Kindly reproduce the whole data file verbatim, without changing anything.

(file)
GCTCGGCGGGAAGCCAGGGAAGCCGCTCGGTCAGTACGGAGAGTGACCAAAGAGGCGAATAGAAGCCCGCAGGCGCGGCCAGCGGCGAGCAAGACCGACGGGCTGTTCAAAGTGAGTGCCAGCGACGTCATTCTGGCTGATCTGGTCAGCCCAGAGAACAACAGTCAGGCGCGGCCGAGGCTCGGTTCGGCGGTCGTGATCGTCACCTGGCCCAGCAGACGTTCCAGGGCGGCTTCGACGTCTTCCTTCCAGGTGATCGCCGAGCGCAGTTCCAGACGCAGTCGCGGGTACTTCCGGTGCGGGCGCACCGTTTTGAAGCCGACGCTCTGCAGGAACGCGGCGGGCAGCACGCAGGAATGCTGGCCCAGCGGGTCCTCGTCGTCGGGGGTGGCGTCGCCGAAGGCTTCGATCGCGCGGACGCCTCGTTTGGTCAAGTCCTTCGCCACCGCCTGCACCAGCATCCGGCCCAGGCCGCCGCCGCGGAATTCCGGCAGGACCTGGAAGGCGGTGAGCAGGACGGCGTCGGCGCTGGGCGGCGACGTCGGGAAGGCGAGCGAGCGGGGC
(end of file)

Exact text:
GCTCGGCGGGAAGCCAGGGAAGCCGCTCGGTCAGTACGGAGAGTGACCAAAGAGGCGAATAGAAGCCCGCAGGCGCGGCCAGCGGCGAGCAAGACCGACGGGCTGTTCAAAGTGAGTGCCAGCGACGTCATTCTGGCTGATCTGGTCAGCCCAGAGAACAACAGTCAGGCGCGGCCGAGGCTCGGTTCGGCGGTCGTGATCGTCACCTGGCCCAGCAGACGTTCCAGGGCGGCTTCGACGTCTTCCTTCCAGGTGATCGCCGAGCGCAGTTCCAGACGCAGTCGCGGGTACTTCCGGTGCGGGCGCACCGTTTTGAAGCCGACGCTCTGCAGGAACGCGGCGGGCAGCACGCAGGAATGCTGGCCCAGCGGGTCCTCGTCGTCGGGGGTGGCGTCGCCGAAGGCTTCGATCGCGCGGACGCCTCGTTTGGTCAAGTCCTTCGCCACCGCCTGCACCAGCATCCGGCCCAGGCCGCCGCCGCGGAATTCCGGCAGGACCTGGAAGGCGGTGAGCAGGACGGCGTCGGCGCTGGGCGGCGACGTCGGGAAGGCGAGCGAGCGGGGC